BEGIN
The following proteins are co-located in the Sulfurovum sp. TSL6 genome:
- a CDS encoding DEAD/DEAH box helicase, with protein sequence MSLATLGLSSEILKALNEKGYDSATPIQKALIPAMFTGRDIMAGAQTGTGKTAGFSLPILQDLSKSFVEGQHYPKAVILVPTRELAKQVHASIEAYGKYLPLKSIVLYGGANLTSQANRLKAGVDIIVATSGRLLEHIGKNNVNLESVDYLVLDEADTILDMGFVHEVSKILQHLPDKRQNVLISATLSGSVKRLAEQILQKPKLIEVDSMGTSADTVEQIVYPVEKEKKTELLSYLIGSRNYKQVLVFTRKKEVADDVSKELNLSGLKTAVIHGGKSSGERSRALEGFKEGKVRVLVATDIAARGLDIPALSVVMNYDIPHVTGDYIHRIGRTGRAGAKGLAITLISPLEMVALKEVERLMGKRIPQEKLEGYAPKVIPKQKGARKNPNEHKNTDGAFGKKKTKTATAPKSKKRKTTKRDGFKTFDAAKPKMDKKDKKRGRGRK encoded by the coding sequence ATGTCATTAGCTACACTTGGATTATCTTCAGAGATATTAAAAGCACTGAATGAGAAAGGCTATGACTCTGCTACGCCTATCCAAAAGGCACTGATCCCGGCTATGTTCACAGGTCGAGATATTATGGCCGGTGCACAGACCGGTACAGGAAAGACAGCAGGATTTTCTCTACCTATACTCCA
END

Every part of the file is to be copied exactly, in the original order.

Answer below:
The following proteins are co-located in the Sulfurovum sp. TSL6 genome:
- a CDS encoding DEAD/DEAH box helicase, with protein sequence MSLATLGLSSEILKALNEKGYDSATPIQKALIPAMFTGRDIMAGAQTGTGKTAGFSLPILQDLSKSFVEGQHYPKAVILVPTRELAKQVHASIEAYGKYLPLKSIVLYGGANLTSQANRLKAGVDIIVATSGRLLEHIGKNNVNLESVDYLVLDEADTILDMGFVHEVSKILQHLPDKRQNVLISATLSGSVKRLAEQILQKPKLIEVDSMGTSADTVEQIVYPVEKEKKTELLSYLIGSRNYKQVLVFTRKKEVADDVSKELNLSGLKTAVIHGGKSSGERSRALEGFKEGKVRVLVATDIAARGLDIPALSVVMNYDIPHVTGDYIHRIGRTGRAGAKGLAITLISPLEMVALKEVERLMGKRIPQEKLEGYAPKVIPKQKGARKNPNEHKNTDGAFGKKKTKTATAPKSKKRKTTKRDGFKTFDAAKPKMDKKDKKRGRGRK encoded by the coding sequence ATGTCATTAGCTACACTTGGATTATCTTCAGAGATATTAAAAGCACTGAATGAGAAAGGCTATGACTCTGCTACGCCTATCCAAAAGGCACTGATCCCGGCTATGTTCACAGGTCGAGATATTATGGCCGGTGCACAGACCGGTACAGGAAAGACAGCAGGATTTTCTCTACCTATACTCCA